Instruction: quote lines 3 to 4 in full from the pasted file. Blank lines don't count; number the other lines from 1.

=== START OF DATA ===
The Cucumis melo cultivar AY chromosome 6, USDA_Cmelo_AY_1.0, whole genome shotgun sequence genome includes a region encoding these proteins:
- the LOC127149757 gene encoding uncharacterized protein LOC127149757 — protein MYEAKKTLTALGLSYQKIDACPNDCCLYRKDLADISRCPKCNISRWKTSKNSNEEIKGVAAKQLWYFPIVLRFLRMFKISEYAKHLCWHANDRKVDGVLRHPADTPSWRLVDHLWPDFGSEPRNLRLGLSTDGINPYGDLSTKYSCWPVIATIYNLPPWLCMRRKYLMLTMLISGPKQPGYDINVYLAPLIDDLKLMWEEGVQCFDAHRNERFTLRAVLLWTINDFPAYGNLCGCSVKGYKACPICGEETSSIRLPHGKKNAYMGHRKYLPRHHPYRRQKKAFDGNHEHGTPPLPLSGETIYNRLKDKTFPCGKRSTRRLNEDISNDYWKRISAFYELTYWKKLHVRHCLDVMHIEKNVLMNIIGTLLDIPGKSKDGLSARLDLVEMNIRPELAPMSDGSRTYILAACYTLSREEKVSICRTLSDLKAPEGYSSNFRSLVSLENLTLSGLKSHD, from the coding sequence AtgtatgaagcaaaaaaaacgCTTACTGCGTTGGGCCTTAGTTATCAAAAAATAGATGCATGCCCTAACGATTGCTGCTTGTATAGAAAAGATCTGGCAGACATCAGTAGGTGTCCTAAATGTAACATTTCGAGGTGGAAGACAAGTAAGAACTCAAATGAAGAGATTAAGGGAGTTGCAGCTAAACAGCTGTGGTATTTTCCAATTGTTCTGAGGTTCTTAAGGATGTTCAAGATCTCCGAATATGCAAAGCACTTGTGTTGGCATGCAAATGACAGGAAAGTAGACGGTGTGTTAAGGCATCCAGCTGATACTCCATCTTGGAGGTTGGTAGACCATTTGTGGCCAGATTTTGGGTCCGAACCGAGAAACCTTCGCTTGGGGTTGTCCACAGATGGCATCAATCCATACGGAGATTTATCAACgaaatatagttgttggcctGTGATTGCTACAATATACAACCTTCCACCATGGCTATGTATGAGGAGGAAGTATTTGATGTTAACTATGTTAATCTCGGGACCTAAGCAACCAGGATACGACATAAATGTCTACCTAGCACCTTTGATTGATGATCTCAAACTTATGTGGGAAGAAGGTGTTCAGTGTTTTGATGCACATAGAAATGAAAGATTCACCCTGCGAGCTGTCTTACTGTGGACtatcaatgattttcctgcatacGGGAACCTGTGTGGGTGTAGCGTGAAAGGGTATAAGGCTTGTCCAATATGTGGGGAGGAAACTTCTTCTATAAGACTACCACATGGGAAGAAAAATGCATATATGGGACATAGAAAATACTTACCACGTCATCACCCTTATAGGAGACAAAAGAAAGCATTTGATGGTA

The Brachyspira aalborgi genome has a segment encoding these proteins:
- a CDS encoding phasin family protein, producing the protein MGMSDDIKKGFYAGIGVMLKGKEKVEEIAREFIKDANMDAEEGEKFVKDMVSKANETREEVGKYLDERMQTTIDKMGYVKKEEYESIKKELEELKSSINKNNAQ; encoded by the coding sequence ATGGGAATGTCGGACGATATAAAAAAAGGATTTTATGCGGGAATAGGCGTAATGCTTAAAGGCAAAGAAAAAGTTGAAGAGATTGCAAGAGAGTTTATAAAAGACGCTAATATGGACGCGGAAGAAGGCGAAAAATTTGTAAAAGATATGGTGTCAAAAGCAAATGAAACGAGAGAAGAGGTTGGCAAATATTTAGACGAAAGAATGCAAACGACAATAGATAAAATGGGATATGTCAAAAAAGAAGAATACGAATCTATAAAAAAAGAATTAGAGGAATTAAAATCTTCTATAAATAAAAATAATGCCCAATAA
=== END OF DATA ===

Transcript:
The Brachyspira aalborgi genome has a segment encoding these proteins:
- a CDS encoding phasin family protein, producing the protein MGMSDDIKKGFYAGIGVMLKGKEKVEEIAREFIKDANMDAEEGEKFVKDMVSKANETREEVGKYLDERMQTTIDKMGYVKKEEYESIKKELEELKSSINKNNAQ; encoded by the coding sequence ATGGGAATGTCGGACGATATAAAAAAAGGATTTTATGCGGGAATAGGCGTAATGCTTAAAGGCAAAGAAAAAGTTGAAGAGATTGCAAGAGAGTTTATAAAAGACGCTAATATGGACGCGGAAGAAGGCGAAAAATTTGTAAAAGATATGGTGTCAAAAGCAAATGAAACGAGAGAAGAGGTTGGCAAATATTTAGACGAAAGAATGCAAACGACAATAGATAAAATGGGATATGTCAAAAAAGAAGAATACGAATCTATAAAAAAAGAATTAGAGGAATTAAAATCTTCTATAAATAAAAATAATGCCCAATAA